History of Quinta da Condeça

This seignorial agricultural estate is the legacyof a beautiful love story that earned the quinta its name, worthy of a fairy tale and still present in the memory of the inhabitants of Barreiras :


The lands of this village were formerly shared between a few large families of ploughmen.
One of them, the owner of this quinta, had a very pretty girl.

One day a nobleman from Lisbon, descendant of the illustrious family of Mascareignas (noble Portuguese family of navigators and explorers who gave their name to the Mascarene Islands in the Indian Ocean which include Mauritius and Reunion), was hunting in the region.


During a stop in the village, he fell in love with the girl and married her. He then bought the Quinta and the surrounding lands which he offered to his wife as a leisure house, in addition to the title of Countess de Torre, Fronteira and Lorna, many domain names belonging to this renowned family.

The young girl – which was said to be equally as kind-hearted as beautiful, took advantage of the fortune she was endowed with to do all the good she could around her, until her death, around the Second World War.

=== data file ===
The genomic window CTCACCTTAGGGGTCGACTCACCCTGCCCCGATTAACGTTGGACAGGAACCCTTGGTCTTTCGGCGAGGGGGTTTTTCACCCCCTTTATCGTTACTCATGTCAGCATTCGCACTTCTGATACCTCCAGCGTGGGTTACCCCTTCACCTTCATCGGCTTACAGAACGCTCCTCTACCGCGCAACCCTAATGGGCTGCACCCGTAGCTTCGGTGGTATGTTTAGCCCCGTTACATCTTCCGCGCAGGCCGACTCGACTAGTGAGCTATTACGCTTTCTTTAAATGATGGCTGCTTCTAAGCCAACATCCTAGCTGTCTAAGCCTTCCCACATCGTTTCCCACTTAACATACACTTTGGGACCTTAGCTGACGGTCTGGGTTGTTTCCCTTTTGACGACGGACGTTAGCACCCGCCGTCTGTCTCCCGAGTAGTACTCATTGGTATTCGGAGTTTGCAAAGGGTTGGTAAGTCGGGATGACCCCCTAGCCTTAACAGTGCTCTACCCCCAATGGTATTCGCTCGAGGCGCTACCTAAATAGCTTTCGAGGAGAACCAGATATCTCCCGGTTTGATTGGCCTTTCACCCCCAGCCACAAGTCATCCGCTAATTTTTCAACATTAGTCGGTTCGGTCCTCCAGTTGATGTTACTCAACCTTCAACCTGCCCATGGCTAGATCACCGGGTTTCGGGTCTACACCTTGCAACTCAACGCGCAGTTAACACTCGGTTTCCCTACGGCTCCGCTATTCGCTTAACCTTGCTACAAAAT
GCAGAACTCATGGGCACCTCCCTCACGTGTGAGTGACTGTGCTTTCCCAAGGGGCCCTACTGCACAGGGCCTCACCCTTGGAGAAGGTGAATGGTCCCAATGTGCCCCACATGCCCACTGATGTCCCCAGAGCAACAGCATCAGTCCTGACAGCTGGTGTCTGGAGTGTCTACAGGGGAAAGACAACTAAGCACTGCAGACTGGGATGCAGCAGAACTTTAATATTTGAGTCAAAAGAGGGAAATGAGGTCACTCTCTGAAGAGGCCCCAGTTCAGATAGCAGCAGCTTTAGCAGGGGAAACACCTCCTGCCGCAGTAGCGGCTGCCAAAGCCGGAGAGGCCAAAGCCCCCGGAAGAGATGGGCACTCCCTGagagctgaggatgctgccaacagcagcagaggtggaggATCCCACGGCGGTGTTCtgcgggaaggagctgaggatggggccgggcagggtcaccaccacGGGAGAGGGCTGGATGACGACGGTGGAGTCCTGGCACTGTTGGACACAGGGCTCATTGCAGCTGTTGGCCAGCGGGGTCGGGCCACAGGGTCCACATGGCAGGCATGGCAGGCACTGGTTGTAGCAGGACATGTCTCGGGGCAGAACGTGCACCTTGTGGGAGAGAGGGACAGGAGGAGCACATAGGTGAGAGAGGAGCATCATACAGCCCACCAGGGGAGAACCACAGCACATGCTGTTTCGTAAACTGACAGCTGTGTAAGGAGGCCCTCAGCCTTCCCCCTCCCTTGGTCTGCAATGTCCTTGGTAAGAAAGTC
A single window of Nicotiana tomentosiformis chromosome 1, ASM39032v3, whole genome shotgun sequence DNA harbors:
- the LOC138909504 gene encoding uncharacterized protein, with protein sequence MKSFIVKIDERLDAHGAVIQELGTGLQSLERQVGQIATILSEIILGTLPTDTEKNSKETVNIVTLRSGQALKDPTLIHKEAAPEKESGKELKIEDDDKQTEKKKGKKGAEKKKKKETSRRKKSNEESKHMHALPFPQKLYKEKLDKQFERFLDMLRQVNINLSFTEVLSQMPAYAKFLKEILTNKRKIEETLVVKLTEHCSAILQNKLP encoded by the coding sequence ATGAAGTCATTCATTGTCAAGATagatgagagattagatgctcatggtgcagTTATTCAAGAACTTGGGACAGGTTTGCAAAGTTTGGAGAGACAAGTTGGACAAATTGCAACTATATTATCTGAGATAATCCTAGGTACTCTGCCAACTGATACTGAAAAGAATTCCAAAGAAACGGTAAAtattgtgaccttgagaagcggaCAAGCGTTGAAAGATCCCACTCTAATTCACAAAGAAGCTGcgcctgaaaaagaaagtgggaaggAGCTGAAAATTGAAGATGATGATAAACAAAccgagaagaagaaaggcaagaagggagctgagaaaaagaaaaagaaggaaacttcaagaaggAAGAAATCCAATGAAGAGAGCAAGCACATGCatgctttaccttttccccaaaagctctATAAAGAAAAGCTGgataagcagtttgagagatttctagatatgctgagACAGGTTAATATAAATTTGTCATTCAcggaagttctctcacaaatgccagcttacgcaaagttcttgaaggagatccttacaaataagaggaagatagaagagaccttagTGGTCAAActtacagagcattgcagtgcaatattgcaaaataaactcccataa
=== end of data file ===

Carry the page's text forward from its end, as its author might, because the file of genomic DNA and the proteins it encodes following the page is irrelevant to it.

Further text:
She notably turned one of the houses (« Casa escola ») into a local primary school and financed the construction of the nearby chapel.

The ancient local primary school

A plaque on the chapel still reminds the passer-by memories of her kindness...


The property - though fragmented since – still forms a homogeneous architectural ensemble which now includes a separate house (the old school reassigned to the house) and three adjacent but totally independent houses that are :

  • The main two-storey house

  • One « small » mezzanine house (« casa pequena »)

  • One long house on the garden level with a huge library, which was the former home of « Caseiros » (sorts of stewards)


In addition, several outbuildings can be mentioned :


  • A barn/storeroom with large wine tanks

  • An ancient wine press. The vats in which the grapes were trampled underfoot and the large iron screw still remain.

  • A charming dovecote and hutches

  • Four wells on the land reminding the ancient agricultural vocation of the area